land can be expropriated without prior payment and
demonstrable proof of public interest, but disputes
frequently arise over title to the property and the amount
of compensation with some cases dragging on for over 30
years. Current and past governments have made some efforts
to resolve several pending expropriation cases involving
U.S. citizens, and those cases are currently winding their
way through the Costa Rican courts. Most recently, in
October 2007 the Costa Rican government announced the
expropriation of beach-front property owned by U.S.
citizens in order to protect a turtle-breeding habitat.
Out of 178 countries surveyed in the World Bank's "Doing
Business" index, Costa Rica ranks 130 in "enforcing
contracts" and 158 in "protecting investors" which
accurately reflects the difficulties American investors
experience in Costa Rica. There are cases where arbitral
awards by the ICSID or by local arbitration in favor of
U.S. citizens have been honored.


25. Costa Rica has an extradition treaty with the United
States. Costa Rican government officials and U.S. Embassy
personnel enjoy a cooperative relationship in arranging
approximately 15-20 prisoner extraditions from Costa Rica
each year.

Broadcast of Copyrighted Material

26. There are no government-owned broadcasting entities
that broadcast copyrighted materials without the express
consent of U.S. copyright-holders.

Market Access

27. Costa Rica's October 7, 2007 ratification of CAFTA-DR
and its efforts to implement the laws to conform to its
CAFTA-DR obligations indicate the country's commitment to
providing equitable and reasonable access for U.S. goods
and services to its market. However, as the campaign prior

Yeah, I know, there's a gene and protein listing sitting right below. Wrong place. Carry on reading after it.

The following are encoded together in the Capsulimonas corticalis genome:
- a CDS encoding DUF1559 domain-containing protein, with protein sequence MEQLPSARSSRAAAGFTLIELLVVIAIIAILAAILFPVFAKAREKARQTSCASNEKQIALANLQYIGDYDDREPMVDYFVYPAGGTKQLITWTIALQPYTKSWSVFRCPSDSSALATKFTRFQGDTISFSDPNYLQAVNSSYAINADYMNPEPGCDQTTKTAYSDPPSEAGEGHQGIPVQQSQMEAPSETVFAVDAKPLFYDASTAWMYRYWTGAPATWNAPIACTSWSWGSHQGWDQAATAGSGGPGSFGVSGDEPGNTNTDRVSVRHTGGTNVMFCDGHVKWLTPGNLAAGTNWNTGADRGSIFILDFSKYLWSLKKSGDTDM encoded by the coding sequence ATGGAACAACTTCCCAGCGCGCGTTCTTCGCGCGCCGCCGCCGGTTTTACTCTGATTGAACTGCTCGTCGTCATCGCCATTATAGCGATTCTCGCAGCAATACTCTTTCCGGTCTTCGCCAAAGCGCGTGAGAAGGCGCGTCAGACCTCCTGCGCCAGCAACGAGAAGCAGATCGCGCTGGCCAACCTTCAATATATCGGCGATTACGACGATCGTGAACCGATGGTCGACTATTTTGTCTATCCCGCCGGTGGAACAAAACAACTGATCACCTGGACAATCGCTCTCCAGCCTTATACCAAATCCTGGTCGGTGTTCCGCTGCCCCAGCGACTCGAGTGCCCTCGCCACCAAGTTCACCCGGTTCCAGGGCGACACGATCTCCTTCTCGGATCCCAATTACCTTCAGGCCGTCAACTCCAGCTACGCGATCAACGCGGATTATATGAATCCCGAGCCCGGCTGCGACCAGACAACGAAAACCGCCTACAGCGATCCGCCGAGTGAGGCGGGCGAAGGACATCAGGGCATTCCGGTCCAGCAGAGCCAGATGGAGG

to the referendum demonstrated, there is a large contingent
of both Costa Rican citizens and politicians that oppose a
further opening of the Costa Rican market and monopolies.
As such, it will remain important, even after CAFTA-DR is
fully implemented, to monitor market access in Costa Rica.

Self Help Measures

28. The set of laws that Costa Rica must pass in order to
implement CAFTA-DR consist of a number of measures that
will increase the competitiveness of several sectors of the
economy. In addition, the CAFTA-DR obligations concerning
IPR should create the proper environment for industries in
Costa Rica to develop more of their own innovative
products. Costa Rica has also taken concrete steps to
facilitate trade. Over the last year, the country, using
its own resources and initiative, has implemented a new
customs regime, TICA. This system automates many of the
customs transactions, resulting in fewer opportunities for
corruption. The Arias administration has made
infrastructure improvements a priority, leading to some
improvement in the road surface of many transportation
routes. While many issues remain, the current Costa Rican
government is cognizant of the challenges and has
articulated a desire to address them. Among the most
prominent are reforming laws surrounding government
concessions, updating the tax policy, and improving the
responsiveness of government.